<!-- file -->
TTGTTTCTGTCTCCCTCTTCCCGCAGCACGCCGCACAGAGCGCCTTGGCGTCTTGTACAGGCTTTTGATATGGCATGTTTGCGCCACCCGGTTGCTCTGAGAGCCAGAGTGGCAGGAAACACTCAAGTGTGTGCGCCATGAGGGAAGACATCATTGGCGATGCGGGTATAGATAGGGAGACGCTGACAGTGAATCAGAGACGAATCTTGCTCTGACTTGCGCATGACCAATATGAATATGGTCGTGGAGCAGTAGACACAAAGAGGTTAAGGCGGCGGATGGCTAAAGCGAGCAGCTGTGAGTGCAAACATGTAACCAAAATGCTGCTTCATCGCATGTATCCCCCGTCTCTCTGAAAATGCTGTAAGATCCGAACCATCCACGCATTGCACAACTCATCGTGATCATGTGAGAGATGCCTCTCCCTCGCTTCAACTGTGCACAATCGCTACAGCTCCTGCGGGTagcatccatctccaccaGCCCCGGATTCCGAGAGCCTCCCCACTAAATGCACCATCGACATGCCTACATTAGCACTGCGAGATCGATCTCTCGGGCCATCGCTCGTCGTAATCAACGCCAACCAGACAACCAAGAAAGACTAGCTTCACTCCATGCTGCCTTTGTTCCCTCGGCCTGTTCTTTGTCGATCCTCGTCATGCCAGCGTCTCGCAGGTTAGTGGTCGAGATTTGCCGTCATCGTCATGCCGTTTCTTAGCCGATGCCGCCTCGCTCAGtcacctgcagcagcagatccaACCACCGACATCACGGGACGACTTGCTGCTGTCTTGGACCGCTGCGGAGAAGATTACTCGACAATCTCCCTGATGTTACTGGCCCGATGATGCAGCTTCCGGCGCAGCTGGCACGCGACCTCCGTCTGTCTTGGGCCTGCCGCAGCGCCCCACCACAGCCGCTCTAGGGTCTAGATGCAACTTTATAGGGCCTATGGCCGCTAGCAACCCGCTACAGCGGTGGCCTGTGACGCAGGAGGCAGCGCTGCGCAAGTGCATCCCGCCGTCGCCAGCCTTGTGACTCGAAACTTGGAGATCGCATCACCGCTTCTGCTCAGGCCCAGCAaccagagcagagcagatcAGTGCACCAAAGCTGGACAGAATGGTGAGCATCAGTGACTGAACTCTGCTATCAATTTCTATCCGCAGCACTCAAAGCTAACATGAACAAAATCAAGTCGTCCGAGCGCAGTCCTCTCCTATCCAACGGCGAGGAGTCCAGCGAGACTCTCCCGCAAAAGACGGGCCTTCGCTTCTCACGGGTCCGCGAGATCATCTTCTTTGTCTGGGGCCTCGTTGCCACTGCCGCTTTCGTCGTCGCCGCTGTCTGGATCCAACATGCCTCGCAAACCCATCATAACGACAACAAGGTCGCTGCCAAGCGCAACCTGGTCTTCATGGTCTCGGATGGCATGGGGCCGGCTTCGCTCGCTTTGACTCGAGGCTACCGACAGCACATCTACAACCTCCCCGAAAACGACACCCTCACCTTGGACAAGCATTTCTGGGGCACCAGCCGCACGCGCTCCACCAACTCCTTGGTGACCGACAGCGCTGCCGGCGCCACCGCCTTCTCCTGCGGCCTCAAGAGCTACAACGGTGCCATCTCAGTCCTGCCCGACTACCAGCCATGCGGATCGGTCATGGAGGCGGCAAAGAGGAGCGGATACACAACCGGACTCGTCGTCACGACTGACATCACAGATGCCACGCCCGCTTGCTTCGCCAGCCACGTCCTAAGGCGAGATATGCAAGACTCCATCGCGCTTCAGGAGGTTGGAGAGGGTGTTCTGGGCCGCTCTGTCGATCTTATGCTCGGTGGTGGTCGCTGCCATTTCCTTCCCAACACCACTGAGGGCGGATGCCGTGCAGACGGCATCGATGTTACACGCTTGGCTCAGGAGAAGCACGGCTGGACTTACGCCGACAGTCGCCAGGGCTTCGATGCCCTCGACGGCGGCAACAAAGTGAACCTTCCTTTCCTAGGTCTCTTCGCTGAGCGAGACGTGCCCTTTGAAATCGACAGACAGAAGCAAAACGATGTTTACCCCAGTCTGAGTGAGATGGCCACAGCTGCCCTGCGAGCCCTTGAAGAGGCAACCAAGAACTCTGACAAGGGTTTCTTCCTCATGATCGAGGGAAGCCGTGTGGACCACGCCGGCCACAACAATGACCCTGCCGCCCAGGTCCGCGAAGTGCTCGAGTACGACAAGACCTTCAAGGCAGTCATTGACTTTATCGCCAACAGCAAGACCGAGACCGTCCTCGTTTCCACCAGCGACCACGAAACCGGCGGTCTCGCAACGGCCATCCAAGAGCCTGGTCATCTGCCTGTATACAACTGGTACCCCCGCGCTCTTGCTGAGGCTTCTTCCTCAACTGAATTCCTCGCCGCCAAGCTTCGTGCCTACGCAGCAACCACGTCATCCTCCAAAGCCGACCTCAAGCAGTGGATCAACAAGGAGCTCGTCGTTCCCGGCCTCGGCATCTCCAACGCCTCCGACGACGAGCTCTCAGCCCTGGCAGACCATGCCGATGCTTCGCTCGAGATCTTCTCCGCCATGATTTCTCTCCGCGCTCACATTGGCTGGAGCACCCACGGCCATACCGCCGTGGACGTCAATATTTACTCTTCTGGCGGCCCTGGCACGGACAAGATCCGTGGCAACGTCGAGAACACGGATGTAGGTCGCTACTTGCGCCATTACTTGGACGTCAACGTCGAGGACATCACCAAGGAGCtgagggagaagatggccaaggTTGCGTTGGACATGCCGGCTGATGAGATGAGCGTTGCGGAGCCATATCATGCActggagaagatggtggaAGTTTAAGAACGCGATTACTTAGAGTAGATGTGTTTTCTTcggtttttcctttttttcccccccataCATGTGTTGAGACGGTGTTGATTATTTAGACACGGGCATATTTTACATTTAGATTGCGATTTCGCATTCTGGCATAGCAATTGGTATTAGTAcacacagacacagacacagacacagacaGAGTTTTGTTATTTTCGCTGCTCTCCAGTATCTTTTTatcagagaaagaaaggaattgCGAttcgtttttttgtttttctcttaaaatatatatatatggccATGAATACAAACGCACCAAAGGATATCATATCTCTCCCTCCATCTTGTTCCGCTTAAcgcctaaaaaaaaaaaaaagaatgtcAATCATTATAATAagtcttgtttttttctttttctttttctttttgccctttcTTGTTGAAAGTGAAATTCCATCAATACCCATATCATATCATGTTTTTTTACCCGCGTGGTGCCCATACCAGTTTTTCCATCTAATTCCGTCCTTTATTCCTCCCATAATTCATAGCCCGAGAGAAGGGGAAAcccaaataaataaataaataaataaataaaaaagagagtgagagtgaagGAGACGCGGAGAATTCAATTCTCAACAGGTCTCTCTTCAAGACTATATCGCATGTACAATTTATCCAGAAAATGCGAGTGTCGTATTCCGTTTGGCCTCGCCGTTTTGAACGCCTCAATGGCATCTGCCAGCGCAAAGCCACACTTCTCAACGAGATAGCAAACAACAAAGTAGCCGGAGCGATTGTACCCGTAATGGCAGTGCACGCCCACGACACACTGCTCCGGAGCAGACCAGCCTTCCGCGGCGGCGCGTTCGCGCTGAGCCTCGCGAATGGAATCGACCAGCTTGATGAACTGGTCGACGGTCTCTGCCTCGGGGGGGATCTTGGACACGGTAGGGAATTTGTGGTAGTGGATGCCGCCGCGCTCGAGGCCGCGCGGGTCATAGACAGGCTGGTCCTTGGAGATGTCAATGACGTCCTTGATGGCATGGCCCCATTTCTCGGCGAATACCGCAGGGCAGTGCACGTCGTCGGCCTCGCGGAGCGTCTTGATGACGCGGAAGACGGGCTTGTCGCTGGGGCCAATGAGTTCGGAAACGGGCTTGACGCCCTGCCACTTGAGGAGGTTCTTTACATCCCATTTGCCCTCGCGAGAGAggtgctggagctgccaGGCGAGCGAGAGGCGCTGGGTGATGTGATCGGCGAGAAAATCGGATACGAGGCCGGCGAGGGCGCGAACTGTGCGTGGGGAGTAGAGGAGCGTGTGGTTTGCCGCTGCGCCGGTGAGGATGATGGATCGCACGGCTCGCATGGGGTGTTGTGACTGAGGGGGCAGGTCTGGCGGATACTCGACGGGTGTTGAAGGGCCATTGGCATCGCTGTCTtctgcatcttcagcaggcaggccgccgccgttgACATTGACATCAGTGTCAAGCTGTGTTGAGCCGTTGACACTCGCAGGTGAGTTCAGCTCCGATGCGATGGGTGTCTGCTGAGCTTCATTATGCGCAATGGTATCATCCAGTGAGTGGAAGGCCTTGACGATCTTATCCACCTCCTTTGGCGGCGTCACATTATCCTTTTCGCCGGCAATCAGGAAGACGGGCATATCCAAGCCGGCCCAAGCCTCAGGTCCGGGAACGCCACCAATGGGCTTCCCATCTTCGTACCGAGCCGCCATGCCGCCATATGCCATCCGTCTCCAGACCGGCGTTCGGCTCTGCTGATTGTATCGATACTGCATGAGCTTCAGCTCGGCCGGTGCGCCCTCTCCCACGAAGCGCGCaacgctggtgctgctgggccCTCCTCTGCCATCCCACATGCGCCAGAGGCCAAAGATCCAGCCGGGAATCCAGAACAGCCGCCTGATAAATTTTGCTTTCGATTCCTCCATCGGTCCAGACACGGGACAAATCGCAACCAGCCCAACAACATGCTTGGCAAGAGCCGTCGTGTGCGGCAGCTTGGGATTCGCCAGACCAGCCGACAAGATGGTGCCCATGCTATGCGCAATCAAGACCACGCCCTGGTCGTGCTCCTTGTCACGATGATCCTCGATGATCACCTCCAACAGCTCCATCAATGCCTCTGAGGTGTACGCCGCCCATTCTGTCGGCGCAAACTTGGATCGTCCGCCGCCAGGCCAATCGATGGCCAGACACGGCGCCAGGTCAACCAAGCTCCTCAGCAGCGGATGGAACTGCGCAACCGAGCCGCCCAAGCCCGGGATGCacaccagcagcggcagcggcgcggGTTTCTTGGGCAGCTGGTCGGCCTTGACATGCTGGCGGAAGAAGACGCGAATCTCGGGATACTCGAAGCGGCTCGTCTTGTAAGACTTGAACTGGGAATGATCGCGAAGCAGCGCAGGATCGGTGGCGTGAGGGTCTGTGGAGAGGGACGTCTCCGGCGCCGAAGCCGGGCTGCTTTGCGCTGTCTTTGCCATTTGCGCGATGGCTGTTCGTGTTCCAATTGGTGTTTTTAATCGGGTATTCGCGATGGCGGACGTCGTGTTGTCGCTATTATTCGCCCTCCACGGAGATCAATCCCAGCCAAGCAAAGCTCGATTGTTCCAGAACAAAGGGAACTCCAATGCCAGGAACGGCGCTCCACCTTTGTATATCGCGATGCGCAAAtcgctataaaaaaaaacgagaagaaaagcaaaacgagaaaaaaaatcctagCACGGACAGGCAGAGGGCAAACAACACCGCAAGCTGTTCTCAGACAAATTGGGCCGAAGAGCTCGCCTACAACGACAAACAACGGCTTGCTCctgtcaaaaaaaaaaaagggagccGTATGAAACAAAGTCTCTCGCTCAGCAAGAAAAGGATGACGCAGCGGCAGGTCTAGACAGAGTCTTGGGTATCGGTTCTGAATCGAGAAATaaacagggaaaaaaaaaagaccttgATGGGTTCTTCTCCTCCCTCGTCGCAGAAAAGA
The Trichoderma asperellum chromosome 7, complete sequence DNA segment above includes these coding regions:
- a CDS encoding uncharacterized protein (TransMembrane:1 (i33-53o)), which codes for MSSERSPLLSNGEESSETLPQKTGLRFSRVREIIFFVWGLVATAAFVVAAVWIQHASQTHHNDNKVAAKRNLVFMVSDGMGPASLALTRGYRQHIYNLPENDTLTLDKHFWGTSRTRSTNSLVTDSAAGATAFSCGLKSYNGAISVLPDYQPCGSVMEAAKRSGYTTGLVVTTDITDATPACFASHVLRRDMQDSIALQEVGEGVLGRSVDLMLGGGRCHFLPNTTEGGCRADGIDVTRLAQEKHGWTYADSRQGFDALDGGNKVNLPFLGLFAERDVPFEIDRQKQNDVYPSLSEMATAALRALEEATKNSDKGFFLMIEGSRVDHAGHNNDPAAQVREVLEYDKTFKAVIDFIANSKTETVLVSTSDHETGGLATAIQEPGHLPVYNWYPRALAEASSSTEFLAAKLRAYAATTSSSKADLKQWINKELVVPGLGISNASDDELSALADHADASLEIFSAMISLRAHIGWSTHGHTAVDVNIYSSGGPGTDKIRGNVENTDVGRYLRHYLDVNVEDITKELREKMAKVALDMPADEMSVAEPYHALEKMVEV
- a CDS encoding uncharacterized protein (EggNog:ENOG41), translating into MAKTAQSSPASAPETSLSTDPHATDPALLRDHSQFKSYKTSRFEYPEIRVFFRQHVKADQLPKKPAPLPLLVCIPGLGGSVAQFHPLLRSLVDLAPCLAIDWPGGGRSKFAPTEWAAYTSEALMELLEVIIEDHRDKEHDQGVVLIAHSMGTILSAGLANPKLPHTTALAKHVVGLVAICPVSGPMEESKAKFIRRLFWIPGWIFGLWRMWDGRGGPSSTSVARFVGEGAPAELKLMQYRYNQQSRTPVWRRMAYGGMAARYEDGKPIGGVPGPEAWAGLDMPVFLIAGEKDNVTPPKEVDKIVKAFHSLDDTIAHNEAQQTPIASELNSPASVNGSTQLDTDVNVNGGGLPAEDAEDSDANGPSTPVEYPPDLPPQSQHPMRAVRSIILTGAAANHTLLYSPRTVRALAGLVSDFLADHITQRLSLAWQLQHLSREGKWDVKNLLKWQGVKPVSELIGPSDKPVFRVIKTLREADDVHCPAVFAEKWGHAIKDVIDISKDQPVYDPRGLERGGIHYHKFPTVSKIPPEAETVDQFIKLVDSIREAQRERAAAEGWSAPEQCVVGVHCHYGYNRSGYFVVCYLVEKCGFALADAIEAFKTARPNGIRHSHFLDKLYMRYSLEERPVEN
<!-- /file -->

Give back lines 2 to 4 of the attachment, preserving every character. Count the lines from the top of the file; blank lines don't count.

The Trichoderma asperellum chromosome 7, complete sequence DNA segment above includes these coding regions:
- a CDS encoding uncharacterized protein (TransMembrane:1 (i33-53o)), which codes for MSSERSPLLSNGEESSETLPQKTGLRFSRVREIIFFVWGLVATAAFVVAAVWIQHASQTHHNDNKVAAKRNLVFMVSDGMGPASLALTRGYRQHIYNLPENDTLTLDKHFWGTSRTRSTNSLVTDSAAGATAFSCGLKSYNGAISVLPDYQPCGSVMEAAKRSGYTTGLVVTTDITDATPACFASHVLRRDMQDSIALQEVGEGVLGRSVDLMLGGGRCHFLPNTTEGGCRADGIDVTRLAQEKHGWTYADSRQGFDALDGGNKVNLPFLGLFAERDVPFEIDRQKQNDVYPSLSEMATAALRALEEATKNSDKGFFLMIEGSRVDHAGHNNDPAAQVREVLEYDKTFKAVIDFIANSKTETVLVSTSDHETGGLATAIQEPGHLPVYNWYPRALAEASSSTEFLAAKLRAYAATTSSSKADLKQWINKELVVPGLGISNASDDELSALADHADASLEIFSAMISLRAHIGWSTHGHTAVDVNIYSSGGPGTDKIRGNVENTDVGRYLRHYLDVNVEDITKELREKMAKVALDMPADEMSVAEPYHALEKMVEV
- a CDS encoding uncharacterized protein (EggNog:ENOG41), translating into MAKTAQSSPASAPETSLSTDPHATDPALLRDHSQFKSYKTSRFEYPEIRVFFRQHVKADQLPKKPAPLPLLVCIPGLGGSVAQFHPLLRSLVDLAPCLAIDWPGGGRSKFAPTEWAAYTSEALMELLEVIIEDHRDKEHDQGVVLIAHSMGTILSAGLANPKLPHTTALAKHVVGLVAICPVSGPMEESKAKFIRRLFWIPGWIFGLWRMWDGRGGPSSTSVARFVGEGAPAELKLMQYRYNQQSRTPVWRRMAYGGMAARYEDGKPIGGVPGPEAWAGLDMPVFLIAGEKDNVTPPKEVDKIVKAFHSLDDTIAHNEAQQTPIASELNSPASVNGSTQLDTDVNVNGGGLPAEDAEDSDANGPSTPVEYPPDLPPQSQHPMRAVRSIILTGAAANHTLLYSPRTVRALAGLVSDFLADHITQRLSLAWQLQHLSREGKWDVKNLLKWQGVKPVSELIGPSDKPVFRVIKTLREADDVHCPAVFAEKWGHAIKDVIDISKDQPVYDPRGLERGGIHYHKFPTVSKIPPEAETVDQFIKLVDSIREAQRERAAAEGWSAPEQCVVGVHCHYGYNRSGYFVVCYLVEKCGFALADAIEAFKTARPNGIRHSHFLDKLYMRYSLEERPVEN